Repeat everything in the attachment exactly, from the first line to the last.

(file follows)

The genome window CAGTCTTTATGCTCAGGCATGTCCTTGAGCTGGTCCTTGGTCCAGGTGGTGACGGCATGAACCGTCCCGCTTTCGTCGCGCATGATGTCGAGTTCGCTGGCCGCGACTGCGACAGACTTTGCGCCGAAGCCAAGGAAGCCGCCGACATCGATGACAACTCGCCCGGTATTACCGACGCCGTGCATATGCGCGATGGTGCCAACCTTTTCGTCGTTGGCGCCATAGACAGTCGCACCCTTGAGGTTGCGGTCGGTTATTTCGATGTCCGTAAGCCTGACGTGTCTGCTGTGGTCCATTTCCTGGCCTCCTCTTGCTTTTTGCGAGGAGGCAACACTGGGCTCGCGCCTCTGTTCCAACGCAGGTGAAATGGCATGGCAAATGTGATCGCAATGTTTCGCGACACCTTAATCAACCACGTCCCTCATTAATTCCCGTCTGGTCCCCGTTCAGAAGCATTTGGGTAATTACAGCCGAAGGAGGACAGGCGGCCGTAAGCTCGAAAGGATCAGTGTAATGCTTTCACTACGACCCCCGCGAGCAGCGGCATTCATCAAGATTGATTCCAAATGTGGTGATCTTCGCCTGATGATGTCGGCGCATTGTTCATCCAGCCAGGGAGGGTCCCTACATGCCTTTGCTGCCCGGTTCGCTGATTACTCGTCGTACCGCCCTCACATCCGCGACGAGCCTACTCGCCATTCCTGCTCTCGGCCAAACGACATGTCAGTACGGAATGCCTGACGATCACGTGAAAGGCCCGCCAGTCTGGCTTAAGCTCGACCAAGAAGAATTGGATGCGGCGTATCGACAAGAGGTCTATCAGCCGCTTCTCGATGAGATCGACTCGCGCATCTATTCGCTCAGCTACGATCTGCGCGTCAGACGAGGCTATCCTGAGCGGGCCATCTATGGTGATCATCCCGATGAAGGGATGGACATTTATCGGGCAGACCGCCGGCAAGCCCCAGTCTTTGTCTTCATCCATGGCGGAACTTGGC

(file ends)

The genome window CAGTCTTTATGCTCAGGCATGTCCTTGAGCTGGTCCTTGGTCCAGGTGGTGACGGCATGAACCGTCCCGCTTTCGTCGCGCATGATGTCGAGTTCGCTGGCCGCGACTGCGACAGACTTTGCGCCGAAGCCAAGGAAGCCGCCGACATCGATGACAACTCGCCCGGTATTACCGACGCCGTGCATATGCGCGATGGTGCCAACCTTTTCGTCGTTGGCGCCATAGACAGTCGCACCCTTGAGGTTGCGGTCGGTTATTTCGATGTCCGTAAGCCTGACGTGTCTGCTGTGGTCCATTTCCTGGCCTCCTCTTGCTTTTTGCGAGGAGGCAACACTGGGCTCGCGCCTCTGTTCCAACGCAGGTGAAATGGCATGGCAAATGTGATCGCAATGTTTCGCGACACCTTAATCAACCACGTCCCTCATTAATTCCCGTCTGGTCCCCGTTCAGAAGCATTTGGGTAATTACAGCCGAAGGAGGACAGGCGGCCGTAAGCTCGAAAGGATCAGTGTAATGCTTTCACTACGACCCCCGCGAGCAGCGGCATTCATCAAGATTGATTCCAAATGTGGTGATCTTCGCCTGATGATGTCGGCGCATTGTTCATCCAGCCAGGGAGGGTCCCTACATGCCTTTGCTGCCCGGTTCGCTGATTACTCGTCGTACCGCCCTCACATCCGCGACGAGCCTACTCGCCATTCCTGCTCTCGGCCAAACGACATGTCAGTACGGAATGCCTGACGATCACGTGAAAGGCCCGCCAGTCTGGCTTAAGCTCGACCAAGAAGAATTGGATGCGGCGTATCGACAAGAGGTCTATCAGCCGCTTCTCGATGAGATCGACTCGCGCATCTATTCGCTCAGCTACGATCTGCGCGTCAGACGAGGCTATCCTGAGCGGGCCATCTATGGTGATCATCCCGATGAAGGGATGGACATTTATCGGGCAGACCGCCGGCAAGCCCCAGTCTTTGTCTTCATCCATGGCGGAACTTGGC